Okay, yes, this is unconscionably cliché but there really is no other song that better fits this momentous occasion. My Way is close, and suitable for some, but not this case. And by no means do the lyrics in any way reflect the emotions of this week’s kickoff song honouree, far from it. It’s just the song that everyone thinks of when a retirement is announced or celebrated.
Today is my Dad’s last day of work. He is 71 and has worked at the same company for the past 50 years. Fifty! He’s what you might call a dying breed. The lifelong employee will rarely be witnessed in future years as both employees and corporations have changed their expectations on employment and careers. Not to mention the fact that it’s really hard to build a respectable paying career as a high school dropout anymore. When immigrant doctors are slaving away at meat packing plants and university grads are driving cabs, rest assured a couple years of high school won’t get you more than minimum wage asking people if they want fries with that.
The Greatest Employee In History
My Dad understood this reality long before it became so apparent. He worked hard his whole life. Sure, it was a desk job, but he put in long hours for decades at a salaried position that offered no overtime. I clearly remember a long stretch in my childhood where he would wake me up in the morning to say goodbye before heading off to work at 7 or sometimes earlier. We lived close to where he worked so he’d zip home for a quick half hour lunch before returning to work for the afternoon. At supper he’d come home again at 6 for an hour before returning once more to work. Finally he’d wake me up to say goodnight when he had finally returned for the night. The only deviation from this routine was when I had hockey, which he never missed, plus one week of holidays in the summer.
That kind of workload seems absurd nowadays but it’s what he did because he believed it was needed to keep his middle-class job with no diploma or degree to his name. He is probably the greatest employee the world has ever seen. Certainly the greatest Home Hardware has ever known.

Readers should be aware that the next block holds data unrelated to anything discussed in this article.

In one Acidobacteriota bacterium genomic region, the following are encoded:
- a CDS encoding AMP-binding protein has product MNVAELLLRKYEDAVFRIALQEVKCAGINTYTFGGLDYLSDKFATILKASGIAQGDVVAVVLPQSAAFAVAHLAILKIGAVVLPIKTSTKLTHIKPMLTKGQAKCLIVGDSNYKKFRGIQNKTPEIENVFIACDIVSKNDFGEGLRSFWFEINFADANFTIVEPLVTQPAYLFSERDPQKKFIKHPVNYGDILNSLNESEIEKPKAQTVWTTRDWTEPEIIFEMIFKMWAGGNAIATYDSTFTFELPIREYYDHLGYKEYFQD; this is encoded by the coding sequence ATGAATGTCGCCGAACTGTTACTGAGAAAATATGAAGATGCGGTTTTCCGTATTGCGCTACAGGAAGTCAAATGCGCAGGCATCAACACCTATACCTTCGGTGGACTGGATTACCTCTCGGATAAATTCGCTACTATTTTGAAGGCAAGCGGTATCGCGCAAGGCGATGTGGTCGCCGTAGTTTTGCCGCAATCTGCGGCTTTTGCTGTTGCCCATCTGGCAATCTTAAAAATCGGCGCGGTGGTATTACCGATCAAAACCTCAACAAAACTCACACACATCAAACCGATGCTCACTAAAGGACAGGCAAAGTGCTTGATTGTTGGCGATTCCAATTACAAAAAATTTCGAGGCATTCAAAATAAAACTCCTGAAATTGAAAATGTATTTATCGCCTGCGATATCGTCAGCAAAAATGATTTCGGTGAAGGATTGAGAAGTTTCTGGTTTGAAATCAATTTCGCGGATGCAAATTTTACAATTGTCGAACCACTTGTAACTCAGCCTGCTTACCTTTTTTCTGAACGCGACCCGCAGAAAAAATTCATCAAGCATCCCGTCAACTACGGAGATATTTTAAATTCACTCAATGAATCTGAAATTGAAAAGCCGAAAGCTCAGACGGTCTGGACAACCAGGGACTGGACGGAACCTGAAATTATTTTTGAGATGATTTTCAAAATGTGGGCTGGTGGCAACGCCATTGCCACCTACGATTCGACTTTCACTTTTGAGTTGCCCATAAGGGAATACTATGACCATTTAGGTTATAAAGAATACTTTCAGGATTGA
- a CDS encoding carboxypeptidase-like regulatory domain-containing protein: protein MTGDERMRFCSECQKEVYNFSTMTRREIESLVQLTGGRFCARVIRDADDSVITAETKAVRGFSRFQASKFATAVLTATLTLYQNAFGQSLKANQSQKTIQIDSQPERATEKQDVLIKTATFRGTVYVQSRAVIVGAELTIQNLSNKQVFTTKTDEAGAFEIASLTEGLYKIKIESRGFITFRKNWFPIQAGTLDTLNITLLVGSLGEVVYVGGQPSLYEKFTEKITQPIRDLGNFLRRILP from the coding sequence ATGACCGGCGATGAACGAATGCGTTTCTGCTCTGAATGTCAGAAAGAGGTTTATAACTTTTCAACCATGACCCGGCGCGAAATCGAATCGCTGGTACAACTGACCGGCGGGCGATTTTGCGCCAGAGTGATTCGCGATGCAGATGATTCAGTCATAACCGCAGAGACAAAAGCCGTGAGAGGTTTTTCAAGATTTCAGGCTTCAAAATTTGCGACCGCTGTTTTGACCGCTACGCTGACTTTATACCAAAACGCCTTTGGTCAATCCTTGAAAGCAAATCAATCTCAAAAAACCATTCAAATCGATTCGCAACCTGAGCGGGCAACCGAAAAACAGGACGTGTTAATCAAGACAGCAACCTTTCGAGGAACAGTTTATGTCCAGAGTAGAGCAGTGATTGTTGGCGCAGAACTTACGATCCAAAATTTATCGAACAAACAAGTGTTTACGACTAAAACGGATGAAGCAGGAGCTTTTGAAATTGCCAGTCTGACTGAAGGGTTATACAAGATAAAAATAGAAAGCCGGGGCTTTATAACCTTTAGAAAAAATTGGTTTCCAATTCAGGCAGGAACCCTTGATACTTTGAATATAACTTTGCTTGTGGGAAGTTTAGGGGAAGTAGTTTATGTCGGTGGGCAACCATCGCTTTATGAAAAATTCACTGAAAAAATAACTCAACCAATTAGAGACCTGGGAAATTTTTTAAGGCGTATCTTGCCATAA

I admit in my youth I didn’t comprehend why he was gone so much. Now that I’ve had a career and family of my own I understand a bit better. I say this having not worked for 7 ½ years and counting, having chosen to pursue my mother’s vocation as homemaker. Hey, I’m not stupid! I saw firsthand which was easier.
Nonetheless, a remarkable era is coming to a close. The world’s greatest employee is hanging up his building access card and walking along the train tracks into the sunset. Home Hardware, you’ve been lucky to have him for so long but you’ve also treated my Dad well these last few years, so thanks for that. It’s nice to see a large company still putting loyalty and respect ahead of the bottom line.
As for you Dad, you’re crazy. I don’t know how you did it for so many years, literally decades, but I appreciate all you did to provide me with a home and a childhood I cherish, not to mention important insights on work-life balance and the value of education. You have earned this retirement far more than most and I hope you embrace it and enjoy it fully.
So, in honour of my father’s retirement, I’m kicking off the weekend with the song you absolutely knew was coming. Yup, it’s Take This Job and Shove It by the man with the perfect name for such a monster hit song. From the 1977 album of the same name (as the song, not the singer) this is Johnny Paycheck. Congrats Dad!
Mary Youngblut says
Happy retirement to your dad! This one made me smile. This was a standard song for all the retirement parties at the company where I worked. Usually it took a bit of alcohol to get the crowd ready to sing, but eventually someone stood on a chair or table, began the song, and the whole group raucously chimed in.
Denise Davis Taylor says
What a lovely tribute to your Dad. I don’t know if he would agree with your choice of song. I think he might choose something like the spiritual “Hold On”. It seems that his work gave meaning purpose and value to his life. I am glad that you have named how being a father was significant for you. Lots’ of guys demean and don’t understand the significant value of their parenting. (eg you talk about your mother’s vocation as homemaker it is your FATHERs vocation as homemaker.)
Please give Christmas hugs to your family.
I don’t know if your time with Tyndalls and ours will overlap through the Christmas season. With this note I am sending you Christmas blessings for much Joy Peace, Hope and Love that will continue into the coming year.